Though Winter is moving on, Branderhorst added, “this is bigger than any of us (individually).”

“(The personnel) may look different from year to year, but the goals and the passion for the facility and the tournament will not change,” Branderhorst said. “The expectations remain high, and we’re always looking to the future. We’ve been very careful to make sure we maintain the dedication to quality service commitment to preserving the history of Harlan and Hazel Rogers Sports Complex.

“We’ll move forward,” Branderhorst added, before stopping to compose herself. “But I will miss my friend.”

THE CREDITS: Branderhorst and Winter rely on their village annually to keep Rogers Park humming this week.

Maintenance crew members Glenn Yenger, Ryan Zeka, Kody Linder, Kyle Zeka, Michael Sharkey, Ben Schnurr, Kit McCarville, Ryan Szalat, Adam Deallachiesa, Tyrnan Lara, Sam Dougall, Logan Finowski, Mark Johnson, Aaron Porter, Dave Rhodes and Andrew Ruge handle the field work. Assistant recreation administrator Ryan Maehl, parks and facility maintenance supervisor Rich Peterson, operations and marketing supervisor Hannah Angstrom, recreation technician Erin Habben, concessions managers Alexis Wolfe and Shaila Hanson, and cashier manager Wendy Stephan flank the other workers and volunteers — too numerous to mention — in the trenches.

IGHSAU executive director Jean Berger, senior associate directors Karon Brown and Craig Ihnen, associate director Gary Ross, assistant directors Lisa Brinkmeyer and Jason Eslinger, coordinator of business development Tom Florian, internal operations assistant Monte Wilson, and the rest of the staff deserve a collective thank-you for the work they do before, during and after the tournament.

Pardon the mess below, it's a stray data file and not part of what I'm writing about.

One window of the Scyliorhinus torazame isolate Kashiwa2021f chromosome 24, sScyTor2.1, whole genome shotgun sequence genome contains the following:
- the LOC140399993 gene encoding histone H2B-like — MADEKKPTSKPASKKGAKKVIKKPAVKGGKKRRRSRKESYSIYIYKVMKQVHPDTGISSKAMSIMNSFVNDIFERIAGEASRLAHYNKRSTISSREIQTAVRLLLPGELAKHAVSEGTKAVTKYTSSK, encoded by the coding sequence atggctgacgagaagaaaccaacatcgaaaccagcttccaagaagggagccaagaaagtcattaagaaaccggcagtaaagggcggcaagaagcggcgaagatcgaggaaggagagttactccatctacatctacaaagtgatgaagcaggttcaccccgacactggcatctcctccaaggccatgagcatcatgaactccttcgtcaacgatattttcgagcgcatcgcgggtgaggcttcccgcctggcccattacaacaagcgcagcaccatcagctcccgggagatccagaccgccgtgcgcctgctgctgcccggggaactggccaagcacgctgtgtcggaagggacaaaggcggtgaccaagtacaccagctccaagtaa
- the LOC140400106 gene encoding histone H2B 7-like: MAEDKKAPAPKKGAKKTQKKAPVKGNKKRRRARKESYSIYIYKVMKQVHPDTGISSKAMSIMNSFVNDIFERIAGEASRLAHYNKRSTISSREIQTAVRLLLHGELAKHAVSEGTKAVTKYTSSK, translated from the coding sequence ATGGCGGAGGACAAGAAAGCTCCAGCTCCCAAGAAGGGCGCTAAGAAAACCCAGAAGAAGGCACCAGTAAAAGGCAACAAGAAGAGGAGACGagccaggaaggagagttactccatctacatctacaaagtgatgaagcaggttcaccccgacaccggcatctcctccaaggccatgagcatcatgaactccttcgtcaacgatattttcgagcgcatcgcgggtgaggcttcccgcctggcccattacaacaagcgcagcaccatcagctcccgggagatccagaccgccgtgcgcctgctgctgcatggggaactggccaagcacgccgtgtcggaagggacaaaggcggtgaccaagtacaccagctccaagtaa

The Fort Dodge Parks and Recreation commission includes members Steve Daniel, Mark Campbell, Michael Payne, Mary Jo Kirby, Molly Schaeffer, Nik Moser and Tonia Burrell.

THE UMPIRES: This summer’s state tournament umpires include, in order of consecutive years experience: Mark Amadeo (20), Deb Richarz (19), Kris Groff (17), Mark Brighton (16), Roger Menke (15), Jeff Tank (15), Pat Pacha (15), Jim Doyle (14), Richard Sebring (13), Gary Wax (13), Greg Buster (12), Karl Woolridge (10), Paul Bird (8), Joe Havenhill (8), Mike Crozier (7), Mike Bell (7), Terry Gioffreddi (5), Jorge Hardwood (5), Gene Marquart (4), Ed Oliver (4), Tom Sullivan (4), Phil Creese (3), Tim Rogers (3), Aaron Schmidt (3), Jason Back (2), Troy Nicklaus (2), Mark Peterson (2), Stan Seibke (2), Jodi Wielenga (2), Stan Wisnieski (2), Jerry Bowhay, Tom Burger, Travis Chizek, Mike Christner, Brian Cole, Jodi Doty, Kris Groff, Arnie Krukow, Brandt Lacey, Jason Lewis, Shannon McWhirter, Randy Morris, Ed Murphy, Tony Nelson, Tony Sauer, Mark Schaeffer, Tom Schreuers, Dirk Sorensen and Sergio Villarreal.

THE HONORS: Tom Bakey of West Des Moines Valley will be given the IGHSAU golden plaque of distinction before the Class 5A title contest on Friday at Rogers Park.

The award goes to an Iowa coach who has demonstrated a successful career while making notable contributions toward their school, community and the coaching profession.

Hall of Fame recipients this year include Tracy Langhurst of Cedar Rapids Jefferson, Cassandra Darrah of Wayne, Nicole Fisher of BCLUW, and Tana Colt of Akron-Westfield.

The 2018 Jack North Award will go to Nicole Timmons of Davenport Assumption.

In area news, Bre Tjebben of Fort Dodge will play in the Iowa Girls Coaches Association All-Star Softball Games on July 23 at Waukee.

Audrey Kolacia of St. Edmond and Caitlin Thilges of Bishop Garrigan were both named IGCA academic all-state softball performers.